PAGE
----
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How to Manage Pain with Medications after Orthopaedic Hand Surgery

After orthopaedic hand surgery, your doctor will make every effort to ensure post-operative pain is minimal.

While a certain level of discomfort may be expected, it is fortunate to note that pain control advancements has made pain management a lot easier nowadays.

There are many types of medicines available that can help control pain including nonsteroidal anti-inflammatory drugs (NSAIDs), opioids, and local anesthetics.

Apart from minimizing pain, pain medications can help patients feel more comfortable. This in turn can help the body heal and recover faster from the surgery.

When the pain felt is minimal, the patient can start moving sooner and can regain strength quicker.

Below are some of the likely medications that will be used to control pain after an orthopaedic hand surgery:


Opioid Analgesics

Opioids are considered effective when treating moderate to severe pain. It is also used to manage short-term post-surgery pain.

Made from the opium poppy plant’s dried “milk,” natural opioids are considered among the world’s oldest drugs. Other types known as synthetic or semi-synthetic opioids are artificially made in laboratories.

Regardless if it’s synthetic or natural, all opioids work by attaching themselves to certain opioid receptors found in the body (spinal cord, brain, and gastrointestinal tract) and blocking the pain transmissions to the brain.

Opioids can be given through different means—through the skin, by mouth, directly into the bloodstream, and under the tongue.

Opioids are known to work rapidly and will give patients the luxury to be more active during daytime while getting more rest during the night.

Nonsteroidal Anti-inflammatory Drugs (NSAIDs)

Nonsteroidal anti-inflammatory drugs are often given to alleviate mild to moderate pain.

NSAIDs are also often used together with opioids to manage moderate to severe post-surgery pain. Common examples of NSAIDs include naproxen, ibuprofen, and aspirin.

NSAIDs reduce swelling and pain by preventing the body from making too much prostaglandin. While NSAIDs have fewer side effects compared to opioids, when used alone, it will not be able to relieve moderate to severe post-surgery pain.

Centrally Acting Non-opioids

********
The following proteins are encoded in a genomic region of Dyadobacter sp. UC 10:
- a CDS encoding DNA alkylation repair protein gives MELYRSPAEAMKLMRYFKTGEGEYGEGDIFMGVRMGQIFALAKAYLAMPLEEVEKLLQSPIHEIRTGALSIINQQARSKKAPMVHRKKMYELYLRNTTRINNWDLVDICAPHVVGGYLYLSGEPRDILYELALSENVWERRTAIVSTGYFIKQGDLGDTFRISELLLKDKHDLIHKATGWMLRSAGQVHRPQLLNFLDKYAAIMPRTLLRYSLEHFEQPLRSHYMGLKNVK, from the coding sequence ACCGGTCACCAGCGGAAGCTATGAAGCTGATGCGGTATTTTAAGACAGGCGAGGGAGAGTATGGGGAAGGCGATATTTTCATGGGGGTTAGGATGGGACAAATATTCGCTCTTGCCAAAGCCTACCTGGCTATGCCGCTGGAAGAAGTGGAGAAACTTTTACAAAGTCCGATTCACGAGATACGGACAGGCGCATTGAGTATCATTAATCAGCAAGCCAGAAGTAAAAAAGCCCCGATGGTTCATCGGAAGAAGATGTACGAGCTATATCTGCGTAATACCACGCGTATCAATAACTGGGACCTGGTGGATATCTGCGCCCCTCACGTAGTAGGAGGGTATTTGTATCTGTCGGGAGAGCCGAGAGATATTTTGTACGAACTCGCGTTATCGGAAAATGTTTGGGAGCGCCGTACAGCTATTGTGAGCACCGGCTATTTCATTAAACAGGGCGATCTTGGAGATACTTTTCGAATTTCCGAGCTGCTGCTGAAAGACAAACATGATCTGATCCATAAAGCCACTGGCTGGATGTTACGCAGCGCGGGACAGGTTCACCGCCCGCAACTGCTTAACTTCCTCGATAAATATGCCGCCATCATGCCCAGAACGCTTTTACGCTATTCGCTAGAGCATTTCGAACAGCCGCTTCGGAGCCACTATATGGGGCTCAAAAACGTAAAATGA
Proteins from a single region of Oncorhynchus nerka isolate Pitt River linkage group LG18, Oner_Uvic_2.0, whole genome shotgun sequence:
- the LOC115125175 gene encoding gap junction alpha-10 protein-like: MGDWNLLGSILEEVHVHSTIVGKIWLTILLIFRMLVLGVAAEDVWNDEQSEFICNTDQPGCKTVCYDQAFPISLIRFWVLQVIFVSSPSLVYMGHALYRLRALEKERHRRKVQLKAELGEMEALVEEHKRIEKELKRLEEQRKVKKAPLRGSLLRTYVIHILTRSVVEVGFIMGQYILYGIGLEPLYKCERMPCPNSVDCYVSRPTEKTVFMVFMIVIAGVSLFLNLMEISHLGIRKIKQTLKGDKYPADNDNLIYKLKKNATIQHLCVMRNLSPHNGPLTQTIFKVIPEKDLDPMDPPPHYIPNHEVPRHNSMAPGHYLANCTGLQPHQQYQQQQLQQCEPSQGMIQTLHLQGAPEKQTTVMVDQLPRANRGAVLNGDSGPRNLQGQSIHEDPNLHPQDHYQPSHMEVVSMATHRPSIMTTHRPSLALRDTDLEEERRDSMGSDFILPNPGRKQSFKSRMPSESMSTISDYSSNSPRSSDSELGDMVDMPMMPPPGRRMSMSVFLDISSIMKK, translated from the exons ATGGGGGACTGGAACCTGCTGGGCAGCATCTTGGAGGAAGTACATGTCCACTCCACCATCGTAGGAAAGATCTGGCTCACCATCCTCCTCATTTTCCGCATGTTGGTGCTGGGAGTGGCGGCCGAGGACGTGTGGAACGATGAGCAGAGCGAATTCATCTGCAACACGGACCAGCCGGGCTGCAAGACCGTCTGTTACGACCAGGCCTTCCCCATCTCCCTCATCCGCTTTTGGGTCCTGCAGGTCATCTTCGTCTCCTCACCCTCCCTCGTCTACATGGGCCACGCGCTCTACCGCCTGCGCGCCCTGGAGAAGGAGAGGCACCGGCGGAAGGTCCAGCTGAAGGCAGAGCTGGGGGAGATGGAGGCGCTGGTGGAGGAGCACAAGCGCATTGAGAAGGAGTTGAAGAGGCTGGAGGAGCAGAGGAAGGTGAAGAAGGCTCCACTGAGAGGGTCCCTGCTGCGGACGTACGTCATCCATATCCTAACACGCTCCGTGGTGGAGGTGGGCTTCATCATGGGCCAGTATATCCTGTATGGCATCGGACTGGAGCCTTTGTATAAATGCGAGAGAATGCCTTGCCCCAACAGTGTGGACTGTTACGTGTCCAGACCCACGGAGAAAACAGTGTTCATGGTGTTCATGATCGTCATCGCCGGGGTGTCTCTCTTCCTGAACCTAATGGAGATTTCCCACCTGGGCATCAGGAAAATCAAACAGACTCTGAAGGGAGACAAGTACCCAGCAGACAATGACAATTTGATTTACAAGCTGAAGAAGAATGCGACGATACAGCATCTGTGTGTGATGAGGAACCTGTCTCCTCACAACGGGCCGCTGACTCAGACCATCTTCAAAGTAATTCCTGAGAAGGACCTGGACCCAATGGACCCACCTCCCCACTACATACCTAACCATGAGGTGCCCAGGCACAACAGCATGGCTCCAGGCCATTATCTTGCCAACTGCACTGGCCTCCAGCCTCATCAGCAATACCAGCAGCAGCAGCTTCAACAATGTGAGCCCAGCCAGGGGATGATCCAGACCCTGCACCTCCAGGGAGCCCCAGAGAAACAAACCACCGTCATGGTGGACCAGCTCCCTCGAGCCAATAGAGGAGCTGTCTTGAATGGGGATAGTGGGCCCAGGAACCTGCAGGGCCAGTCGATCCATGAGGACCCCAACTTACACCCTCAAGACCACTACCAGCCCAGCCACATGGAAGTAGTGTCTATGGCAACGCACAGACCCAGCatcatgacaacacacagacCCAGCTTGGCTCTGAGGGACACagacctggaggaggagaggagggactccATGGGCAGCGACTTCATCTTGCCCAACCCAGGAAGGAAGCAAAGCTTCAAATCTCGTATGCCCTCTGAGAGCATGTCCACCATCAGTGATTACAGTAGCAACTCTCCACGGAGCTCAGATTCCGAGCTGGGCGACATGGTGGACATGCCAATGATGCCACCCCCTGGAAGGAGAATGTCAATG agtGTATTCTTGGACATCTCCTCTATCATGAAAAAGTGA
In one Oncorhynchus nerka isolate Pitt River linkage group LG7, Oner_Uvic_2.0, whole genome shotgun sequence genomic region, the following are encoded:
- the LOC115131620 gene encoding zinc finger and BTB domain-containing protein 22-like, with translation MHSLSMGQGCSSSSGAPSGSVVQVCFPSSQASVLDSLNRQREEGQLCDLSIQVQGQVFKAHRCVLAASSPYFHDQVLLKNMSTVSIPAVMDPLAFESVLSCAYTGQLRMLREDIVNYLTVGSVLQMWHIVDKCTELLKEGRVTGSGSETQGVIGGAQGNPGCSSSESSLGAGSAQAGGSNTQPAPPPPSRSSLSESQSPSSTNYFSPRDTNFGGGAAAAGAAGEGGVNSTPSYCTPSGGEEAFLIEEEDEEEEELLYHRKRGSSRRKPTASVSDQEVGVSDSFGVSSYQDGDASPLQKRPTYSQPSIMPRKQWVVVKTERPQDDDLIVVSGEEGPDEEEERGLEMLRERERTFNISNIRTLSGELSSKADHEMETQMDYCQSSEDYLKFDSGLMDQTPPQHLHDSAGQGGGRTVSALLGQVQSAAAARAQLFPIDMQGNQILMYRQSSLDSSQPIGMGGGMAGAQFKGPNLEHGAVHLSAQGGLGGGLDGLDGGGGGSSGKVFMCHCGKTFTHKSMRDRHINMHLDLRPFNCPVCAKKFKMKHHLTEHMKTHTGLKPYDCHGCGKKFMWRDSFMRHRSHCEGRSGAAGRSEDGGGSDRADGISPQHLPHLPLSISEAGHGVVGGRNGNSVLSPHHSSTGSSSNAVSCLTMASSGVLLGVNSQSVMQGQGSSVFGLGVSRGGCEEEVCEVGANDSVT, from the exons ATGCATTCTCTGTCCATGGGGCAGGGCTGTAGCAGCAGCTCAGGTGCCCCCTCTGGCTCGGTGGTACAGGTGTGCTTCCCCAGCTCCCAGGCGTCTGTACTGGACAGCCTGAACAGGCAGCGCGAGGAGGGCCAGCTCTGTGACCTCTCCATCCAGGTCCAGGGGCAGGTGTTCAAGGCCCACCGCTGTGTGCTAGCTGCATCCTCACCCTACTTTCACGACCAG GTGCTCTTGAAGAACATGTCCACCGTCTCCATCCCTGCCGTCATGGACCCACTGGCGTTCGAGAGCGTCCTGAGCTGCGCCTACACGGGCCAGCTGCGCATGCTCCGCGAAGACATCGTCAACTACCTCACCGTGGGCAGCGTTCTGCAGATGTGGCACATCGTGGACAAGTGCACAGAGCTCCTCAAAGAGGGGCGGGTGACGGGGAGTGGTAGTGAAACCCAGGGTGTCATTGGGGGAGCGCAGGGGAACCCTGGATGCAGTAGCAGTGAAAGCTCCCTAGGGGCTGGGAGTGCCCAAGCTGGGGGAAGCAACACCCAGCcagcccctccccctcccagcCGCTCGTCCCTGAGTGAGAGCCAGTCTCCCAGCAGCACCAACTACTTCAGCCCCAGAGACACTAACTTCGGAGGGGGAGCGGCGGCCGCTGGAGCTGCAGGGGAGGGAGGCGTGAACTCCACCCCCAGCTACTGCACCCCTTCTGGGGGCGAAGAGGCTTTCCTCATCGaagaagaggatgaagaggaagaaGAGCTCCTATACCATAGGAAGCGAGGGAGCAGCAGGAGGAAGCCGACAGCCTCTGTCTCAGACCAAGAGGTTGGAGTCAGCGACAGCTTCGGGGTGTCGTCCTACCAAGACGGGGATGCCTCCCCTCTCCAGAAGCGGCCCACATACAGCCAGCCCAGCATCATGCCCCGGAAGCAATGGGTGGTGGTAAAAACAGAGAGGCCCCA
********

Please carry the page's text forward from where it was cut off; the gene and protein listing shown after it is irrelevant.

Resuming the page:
Tramadol is a synthetic opioid modeled after a popular opioid known as codeine.

Tramadol relieves pain by changing the way the body perceives pain and by interfering with the regulation of norepinephrine and serotonin.

When the production of the aforementioned chemicals is altered, it will become difficult for the pain messages to be transmitted from one nerve cell to another.

While proven effective in treating moderate pain, it is more potent when used together with acetaminophen or NSAIDs.


Just like NSAIDs, acetaminophen is often used post-surgery to minimize the use of stronger opioid medications.

Scientists believe acetaminophen elevates the body’s pain threshold, making it effective in relieving mild to moderate pain.

However, while considered effective for pain, fevers, and headaches, it does not reduce swelling and inflammation.

Local Anesthetics

Local anesthetics work by blocking pain in a small area.

In orthopaedic procedures, local anesthetics may be used during and after the procedure (as part of the post-surgery pain management).

To manage pain, local anesthetics block the pain signals that are transmitted to the brain. Commonly used local anesthetics include ropivacaine, bupivacaine, and lidocaine.

While it does not come with side effects open associated with opioid medications (constipation, breathing problems, and drowsiness), it also comes with certain risks like possible nerve damage or allergic reaction.

Regional Anesthetics

Regional anesthetics act as anesthesia during surgery and also offer pain relief after the operation.

Regional anesthetics work by blocking movement in one of the arms (supraclavicular, axillary, and intra-scalene), the lower part of the body (epidural, spinal), and the legs (sciatic, femoral).

To manage pain after orthopaedic hand surgery, the doctor will take several factors into account. With that in mind, consider openly discussing your fears, expectations, and past experiences with pain control a must.